Gianluigi Buffon made his national team debut as a 19-year-old in October 1997, Oscar La-Gambina takes a look through the legendary goalkeepers international career to date.
The date: October 29 1997. The occasion: Russia v Italy, 1998 FIFA World Cup qualification play-off.
It was 0-0 and with 30 minutes on the clock when first choice goalkeeper Gianluca Pagliuca picked up an injury which meant he was unable to continue. Italy coach Cesare Maldini made his move, calling upon the lesser-known 19-year-old to try and retain Italy’s hopes of qualification.
The Azzurri took the lead after 50 minutes through Christian Vieri, a goal which ultimately took them through to the following summer’s tournament in France. Pierluigi Casiraghi scored the only goal in the return leg at the San Paolo in Naples to secure a 2-1 aggregate victory for Italy.
That game will always be remembered, though, as the start of Gianluigi Buffon’s glittering international career.
The 37-year-old has represented Italy at all age levels, from Under-15 to Under-23, and first came on the radar of football viewers at the 1993 Euro Under-16 Championship, saving three penalties in the semi-final shootout.
Three years later, he was part of the Euro Under-21 Championship winning side, and only a year after that, he made his first senior appearance for the Azzurri.
In the fixture against the Russians, Buffon made several noteworthy saves, and one will never know if Pagliuca would have matched his performance.
Unfortunately, he couldn’t keep a clean sheet on his debut, but he has a Fabio Cannavaro own goal to blame for that, so it was a relatively successful start.
The 1-1 draw meant Italy would go on to qualify and Buffon, as reward, was named in the squad for the tournament as third choice goalkeeper following an injury to Angelo Peruzzi.
They ultimately got knocked out by hosts and eventual winners France on penalties at the quarter-final stage. Despite not playing a game at the tournament, it was a fantastic experience for the then 20-year-old to be part of.
He was destined to make his first major tournament appearance two years later at the Euro 2000 Championships in Belgium and the Netherlands, but tragedy struck as he broke his hand during a friendly in the lead up to the competition, ruling him out of the competition.
Then it was the turn of the 2002 World Cup, a tournament which Italy and other countries alike have relatively bad memories of.
Despite all the controversy surrounding the 31 days in South Korea and Japan, Buffon played every minute of the Azzurri’s campaign which came to a bitter, and notably unfair end in the round of 16 against co-hosts South Korea.
Two years later, the rest of the squad let Buffon down when they were knocked out of Euro 2004 after failing to qualify from a group containing Sweden, Denmark and Bulgaria.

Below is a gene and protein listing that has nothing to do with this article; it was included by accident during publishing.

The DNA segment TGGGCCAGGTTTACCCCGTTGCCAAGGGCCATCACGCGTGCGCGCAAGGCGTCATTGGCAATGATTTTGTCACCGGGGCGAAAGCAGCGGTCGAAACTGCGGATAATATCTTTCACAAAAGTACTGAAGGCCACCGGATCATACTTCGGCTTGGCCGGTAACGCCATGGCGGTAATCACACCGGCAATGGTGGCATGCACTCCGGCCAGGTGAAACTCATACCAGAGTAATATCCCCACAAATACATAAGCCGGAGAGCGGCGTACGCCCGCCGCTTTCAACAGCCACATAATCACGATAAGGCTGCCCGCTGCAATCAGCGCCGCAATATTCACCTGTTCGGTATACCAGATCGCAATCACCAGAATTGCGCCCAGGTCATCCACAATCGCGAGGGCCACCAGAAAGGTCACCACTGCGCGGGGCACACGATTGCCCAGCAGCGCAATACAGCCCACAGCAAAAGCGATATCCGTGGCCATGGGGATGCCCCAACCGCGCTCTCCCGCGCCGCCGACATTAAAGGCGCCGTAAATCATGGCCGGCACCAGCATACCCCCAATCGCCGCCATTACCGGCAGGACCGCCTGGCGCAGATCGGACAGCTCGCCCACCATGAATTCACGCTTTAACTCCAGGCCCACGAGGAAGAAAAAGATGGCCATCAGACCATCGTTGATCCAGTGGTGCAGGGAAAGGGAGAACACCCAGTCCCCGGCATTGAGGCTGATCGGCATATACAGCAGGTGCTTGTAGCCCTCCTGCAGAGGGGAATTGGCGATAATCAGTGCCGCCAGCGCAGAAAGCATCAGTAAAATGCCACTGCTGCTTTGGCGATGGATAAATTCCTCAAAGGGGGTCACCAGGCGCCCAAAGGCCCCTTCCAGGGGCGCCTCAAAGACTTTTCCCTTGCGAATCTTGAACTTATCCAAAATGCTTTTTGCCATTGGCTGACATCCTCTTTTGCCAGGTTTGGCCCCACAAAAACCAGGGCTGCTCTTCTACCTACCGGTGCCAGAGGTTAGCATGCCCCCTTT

He had played well when he got the chance and new coach Marcello Lippi saw this, giving him his first proper, clear chance at showing the world what he was capable of.
At 28-years-old, the Italian was at the peak of his career when the 2006 World Cup in Germany came around.
Buffon is a man of many records; he has the highest number of clean sheets with the Azzurri ever and also holds the record for the most appearances for Italy with 152.
During the tournament in Germany, he conceded just two goals in the seven games they played, another record. What makes that fact better is that one was a Christian Zaccardo own goal, and the other was a Zinedine Zidane penalty.
Post match comments from the pundits on July 9 2006 focused on the dismissal of Zidane in the final and there was little of the excellent form of Italy’s goalkeeper.
The captain was arguably the Azzurri’s driving force and the man who made sure all of the squad’s excellence came together to win the title.
“It is a childhood dream come true,” Buffon said after lifting the trophy.
“We managed it through unity and teamwork, mixed in with some individual talent.”
It isn’t certain who he was insinuating brought the individual spark, but any football fan will acknowledge that he has a strong case for picking up the award himself.
One shining moment to argue this was in 104th minute of the final. A Zidane header looked certain to be the winning goal but a remarkable, athletic save from Buffon kept it out.
Since 2006, Italian football has had less success on the international stage, crashing out in the Euro 2008 quarter-finals and the abysmal World Cup campaigns of 2010 and 2014, well, let’s not mention them.
Buffon was named in the Teams of the Tournament in the 2008 and 2012 Euros, though, and also broke the record for the longest time without conceding in qualifying, a total of 644 minutes, along with being given the 2013 Pallone Azzurro award for the best Italian player of the year.
Italy have had a rollercoaster of a history on the international stage, but Buffon’s performances don’t follow a similar pattern.
Eighteen years on, and he remains one of the greatest football players of all time.